Yang, EJ; Yoo, CY; Liu, J; Wang, H; Cao, J; Li, F; Pryer, KM; Sun, T; Weigel, D; Zhou, P
MLA Citation
Yang, E. J., et al. “NCP activates chloroplast transcription by controlling phytochrome-dependent dual nuclear and plastidial switches.” Nature Communications, vol. 10, no. 1, Nature Publishing Group, 2019, pp. 1–13.
URI
https://scholars.duke.edu/individual/pub1465900
Source
manual
Published In
Nature Communications
Volume
10
Published Date
Start Page
1
End Page
13

Structure- and Ligand-Dynamics-Based Design of Novel Antibiotics Targeting Lipid A Enzymes LpxC and LpxH in Gram-Negative Bacteria.

Bacterial infections caused by multi-drug-resistant Gram-negative pathogens pose a serious threat to public health. Gram-negative bacteria are characterized by the enrichment of lipid A-anchored lipopolysaccharide (LPS) or lipooligosaccharide (LOS) in the outer leaflet of their outer membrane. Constitutive biosynthesis of lipid A via the Raetz pathway is essential for bacterial viability and fitness in the human host. The inhibition of early-stage lipid A enzymes such as LpxC not only suppresses the growth of Pseudomonas aeruginosa, Klebsiella pneumoniae, Enterobacter spp., and other clinically important Gram-negative pathogens but also sensitizes these bacteria to other antibiotics. The inhibition of late-stage lipid A enzymes such as LpxH is uniquely advantageous because it has an extra mechanism of bacterial killing through the accumulation of toxic lipid A intermediates, rendering LpxH inhibition additionally lethal to Acinetobacter baumannii. Because essential enzymes of the Raetz pathway have never been exploited by commercial antibiotics, they are excellent targets for the development of novel antibiotics against multi-drug-resistant Gram-negative infections.This Account describes the ongoing research on characterizing the structure and inhibition of LpxC and LpxH, the second and fourth enzymes of the Raetz pathway of lipid A biosynthesis, in the laboratories of Dr. Pei Zhou and Dr. Jiyong Hong at Duke University. Our studies have elucidated the molecular basis of LpxC inhibition by the first broad-spectrum inhibitor, CHIR-090, as well as the mechanism underlying its spectrum of activity. Such an analysis has provided a molecular explanation for the broad-spectrum antibiotic activity of diacetylene-based LpxC inhibitors. Through the structural and biochemical investigation of LpxC inhibition by diacetylene LpxC inhibitors and the first nanomolar LpxC inhibitor, L-161,240, we have elucidated the intrinsic conformational and dynamics difference in individual LpxC enzymes near the active site. A similar approach has been taken to investigate LpxH inhibition, leading to the establishment of the pharmacophore model of LpxH inhibitors and subsequent structural elucidation of LpxH in complex with its first reported small-molecule inhibitor based on a sulfonyl piperazine scaffold.Intriguingly, although our crystallographic analysis of LpxC- and LpxH-inhibitor complexes detected only a single inhibitor conformation in the crystal lattice, solution NMR studies revealed the existence of multiple ligand conformations that together delineate a cryptic ligand envelope expanding the ligand-binding footprint beyond that observed in the crystal structure. By harnessing the ligand dynamics information and structural insights, we demonstrate the feasibility to design potent LpxC and LpxH inhibitors by merging multiple ligand conformations. Such an approach has enabled us to rationally design compounds with significantly enhanced potency in enzymatic assays and outstanding antibiotic activities in vitro and in animal models of bacterial infection. We anticipate that continued efforts with structure and ligand dynamics-based lead optimization will ultimately lead to the discovery of LpxC- and LpxH-targeting clinical antibiotics against a broad range of Gram-negative pathogens.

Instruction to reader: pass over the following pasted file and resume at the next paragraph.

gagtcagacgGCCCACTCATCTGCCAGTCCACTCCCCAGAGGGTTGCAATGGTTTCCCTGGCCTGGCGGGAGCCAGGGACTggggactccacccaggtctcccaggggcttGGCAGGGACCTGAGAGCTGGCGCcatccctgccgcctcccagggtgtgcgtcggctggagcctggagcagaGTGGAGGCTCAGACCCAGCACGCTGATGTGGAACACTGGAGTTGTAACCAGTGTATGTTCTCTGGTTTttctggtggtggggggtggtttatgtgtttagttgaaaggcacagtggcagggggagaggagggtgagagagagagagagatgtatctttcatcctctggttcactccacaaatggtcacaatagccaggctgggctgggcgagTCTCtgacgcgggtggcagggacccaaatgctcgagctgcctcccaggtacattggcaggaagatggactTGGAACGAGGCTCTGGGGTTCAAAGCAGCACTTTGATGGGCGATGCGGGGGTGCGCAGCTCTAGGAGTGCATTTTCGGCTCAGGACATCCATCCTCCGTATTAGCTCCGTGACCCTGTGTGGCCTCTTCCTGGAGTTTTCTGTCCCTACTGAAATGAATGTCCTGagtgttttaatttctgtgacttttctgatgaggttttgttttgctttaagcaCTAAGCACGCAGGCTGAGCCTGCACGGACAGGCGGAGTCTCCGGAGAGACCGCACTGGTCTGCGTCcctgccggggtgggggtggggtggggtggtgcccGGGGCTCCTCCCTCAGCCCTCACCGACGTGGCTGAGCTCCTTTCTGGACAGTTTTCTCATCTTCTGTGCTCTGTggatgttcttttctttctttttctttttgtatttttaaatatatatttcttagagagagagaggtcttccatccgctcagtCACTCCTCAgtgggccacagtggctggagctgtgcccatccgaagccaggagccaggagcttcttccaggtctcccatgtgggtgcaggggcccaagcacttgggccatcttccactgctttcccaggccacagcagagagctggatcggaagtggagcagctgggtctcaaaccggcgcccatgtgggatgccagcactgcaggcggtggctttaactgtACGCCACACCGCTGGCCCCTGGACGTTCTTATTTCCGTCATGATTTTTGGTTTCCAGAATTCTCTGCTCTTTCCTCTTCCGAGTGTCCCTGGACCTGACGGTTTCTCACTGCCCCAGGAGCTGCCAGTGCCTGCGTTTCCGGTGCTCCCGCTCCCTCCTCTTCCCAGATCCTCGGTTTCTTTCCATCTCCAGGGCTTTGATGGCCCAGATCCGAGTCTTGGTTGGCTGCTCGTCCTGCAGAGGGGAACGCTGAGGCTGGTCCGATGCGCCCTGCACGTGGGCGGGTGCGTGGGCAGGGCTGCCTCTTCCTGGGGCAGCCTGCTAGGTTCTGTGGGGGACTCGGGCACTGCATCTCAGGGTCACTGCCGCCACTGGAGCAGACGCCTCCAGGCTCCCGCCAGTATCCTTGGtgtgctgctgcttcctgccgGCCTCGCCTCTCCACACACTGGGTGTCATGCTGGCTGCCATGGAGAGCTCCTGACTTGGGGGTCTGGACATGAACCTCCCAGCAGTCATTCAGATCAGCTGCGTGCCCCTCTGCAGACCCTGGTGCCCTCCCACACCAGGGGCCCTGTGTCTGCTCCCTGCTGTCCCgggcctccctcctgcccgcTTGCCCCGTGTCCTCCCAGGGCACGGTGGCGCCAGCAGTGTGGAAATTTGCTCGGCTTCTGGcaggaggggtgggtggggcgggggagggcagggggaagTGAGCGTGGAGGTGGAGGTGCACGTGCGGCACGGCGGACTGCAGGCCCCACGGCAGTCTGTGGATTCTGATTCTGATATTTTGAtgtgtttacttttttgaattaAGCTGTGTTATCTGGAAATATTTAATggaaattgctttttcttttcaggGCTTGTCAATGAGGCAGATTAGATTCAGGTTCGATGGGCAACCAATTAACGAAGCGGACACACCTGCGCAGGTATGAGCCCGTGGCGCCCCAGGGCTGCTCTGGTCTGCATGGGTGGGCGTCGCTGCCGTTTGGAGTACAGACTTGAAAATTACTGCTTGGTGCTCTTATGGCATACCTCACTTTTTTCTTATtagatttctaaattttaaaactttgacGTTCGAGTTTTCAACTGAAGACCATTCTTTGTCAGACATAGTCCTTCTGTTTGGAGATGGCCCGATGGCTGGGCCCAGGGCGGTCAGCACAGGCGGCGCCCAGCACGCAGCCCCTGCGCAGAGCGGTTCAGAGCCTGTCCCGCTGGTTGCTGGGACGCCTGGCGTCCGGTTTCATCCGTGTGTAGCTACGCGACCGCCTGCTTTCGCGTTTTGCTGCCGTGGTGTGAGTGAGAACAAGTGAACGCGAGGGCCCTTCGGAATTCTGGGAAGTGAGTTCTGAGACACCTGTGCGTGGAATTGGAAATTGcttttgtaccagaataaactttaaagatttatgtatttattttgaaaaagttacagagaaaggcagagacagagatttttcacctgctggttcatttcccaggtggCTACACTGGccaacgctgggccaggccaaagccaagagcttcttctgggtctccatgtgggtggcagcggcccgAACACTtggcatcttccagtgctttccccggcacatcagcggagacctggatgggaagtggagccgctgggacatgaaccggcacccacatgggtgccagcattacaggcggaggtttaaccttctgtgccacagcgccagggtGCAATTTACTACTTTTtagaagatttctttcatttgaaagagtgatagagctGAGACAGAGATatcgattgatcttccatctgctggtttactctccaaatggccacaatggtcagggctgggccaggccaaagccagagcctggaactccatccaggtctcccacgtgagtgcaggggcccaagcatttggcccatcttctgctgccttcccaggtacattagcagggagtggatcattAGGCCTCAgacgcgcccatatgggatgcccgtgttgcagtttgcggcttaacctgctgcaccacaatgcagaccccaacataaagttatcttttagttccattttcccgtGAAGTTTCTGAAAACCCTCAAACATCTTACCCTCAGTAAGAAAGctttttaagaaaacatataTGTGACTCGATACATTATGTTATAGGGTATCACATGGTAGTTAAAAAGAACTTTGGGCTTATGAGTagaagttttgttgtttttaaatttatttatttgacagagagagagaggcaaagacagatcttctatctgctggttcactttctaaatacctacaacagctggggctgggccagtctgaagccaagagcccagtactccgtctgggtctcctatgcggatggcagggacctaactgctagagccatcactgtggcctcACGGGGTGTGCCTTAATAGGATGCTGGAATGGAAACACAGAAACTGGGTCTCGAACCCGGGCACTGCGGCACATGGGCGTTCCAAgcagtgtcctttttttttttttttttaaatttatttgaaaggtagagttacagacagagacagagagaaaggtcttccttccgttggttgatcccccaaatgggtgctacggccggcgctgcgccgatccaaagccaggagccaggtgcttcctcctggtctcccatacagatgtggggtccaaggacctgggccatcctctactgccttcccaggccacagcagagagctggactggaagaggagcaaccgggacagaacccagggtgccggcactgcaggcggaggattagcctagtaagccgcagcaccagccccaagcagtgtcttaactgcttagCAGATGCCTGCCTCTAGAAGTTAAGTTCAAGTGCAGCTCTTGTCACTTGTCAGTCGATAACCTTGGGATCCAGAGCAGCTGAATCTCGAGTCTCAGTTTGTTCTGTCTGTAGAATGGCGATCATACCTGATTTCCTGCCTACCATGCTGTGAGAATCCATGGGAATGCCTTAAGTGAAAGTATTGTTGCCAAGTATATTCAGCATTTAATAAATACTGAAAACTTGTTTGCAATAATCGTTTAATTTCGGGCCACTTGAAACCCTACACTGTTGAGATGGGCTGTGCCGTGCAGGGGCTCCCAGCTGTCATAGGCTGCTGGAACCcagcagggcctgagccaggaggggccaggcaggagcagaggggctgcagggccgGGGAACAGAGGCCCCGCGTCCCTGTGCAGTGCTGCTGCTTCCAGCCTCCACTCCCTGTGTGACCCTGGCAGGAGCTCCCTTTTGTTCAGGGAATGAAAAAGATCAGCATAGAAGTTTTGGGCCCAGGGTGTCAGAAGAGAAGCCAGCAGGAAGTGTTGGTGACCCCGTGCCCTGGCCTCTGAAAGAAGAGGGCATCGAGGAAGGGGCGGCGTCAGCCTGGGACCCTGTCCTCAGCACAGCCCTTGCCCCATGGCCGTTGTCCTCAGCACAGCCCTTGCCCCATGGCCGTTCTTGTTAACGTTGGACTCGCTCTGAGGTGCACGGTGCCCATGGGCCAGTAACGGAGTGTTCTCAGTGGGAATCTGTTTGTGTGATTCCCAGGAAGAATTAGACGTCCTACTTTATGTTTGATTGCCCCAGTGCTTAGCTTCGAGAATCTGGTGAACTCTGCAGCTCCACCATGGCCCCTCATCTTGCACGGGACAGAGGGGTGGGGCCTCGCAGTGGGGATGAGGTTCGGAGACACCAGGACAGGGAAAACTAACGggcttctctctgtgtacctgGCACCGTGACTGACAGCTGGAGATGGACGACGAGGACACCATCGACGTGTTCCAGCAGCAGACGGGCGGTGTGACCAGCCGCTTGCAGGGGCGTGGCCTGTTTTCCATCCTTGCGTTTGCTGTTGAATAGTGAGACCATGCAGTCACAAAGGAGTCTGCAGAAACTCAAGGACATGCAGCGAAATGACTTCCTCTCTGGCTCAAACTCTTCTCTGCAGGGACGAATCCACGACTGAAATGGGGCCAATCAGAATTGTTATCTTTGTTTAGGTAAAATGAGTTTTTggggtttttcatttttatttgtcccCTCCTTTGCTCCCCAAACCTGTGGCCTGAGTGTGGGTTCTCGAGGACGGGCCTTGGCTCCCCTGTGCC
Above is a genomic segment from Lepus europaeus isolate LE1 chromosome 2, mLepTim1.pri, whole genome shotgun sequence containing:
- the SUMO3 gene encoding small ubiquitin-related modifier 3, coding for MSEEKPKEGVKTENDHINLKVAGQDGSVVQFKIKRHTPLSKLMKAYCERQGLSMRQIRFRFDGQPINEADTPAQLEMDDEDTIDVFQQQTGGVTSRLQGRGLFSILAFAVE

Authors
MLA Citation
Zhou, Pei, and Jiyong Hong. “Structure- and Ligand-Dynamics-Based Design of Novel Antibiotics Targeting Lipid A Enzymes LpxC and LpxH in Gram-Negative Bacteria.Acc Chem Res, vol. 54, no. 7, Apr. 2021, pp. 1623–34. Pubmed, doi:10.1021/acs.accounts.0c00880.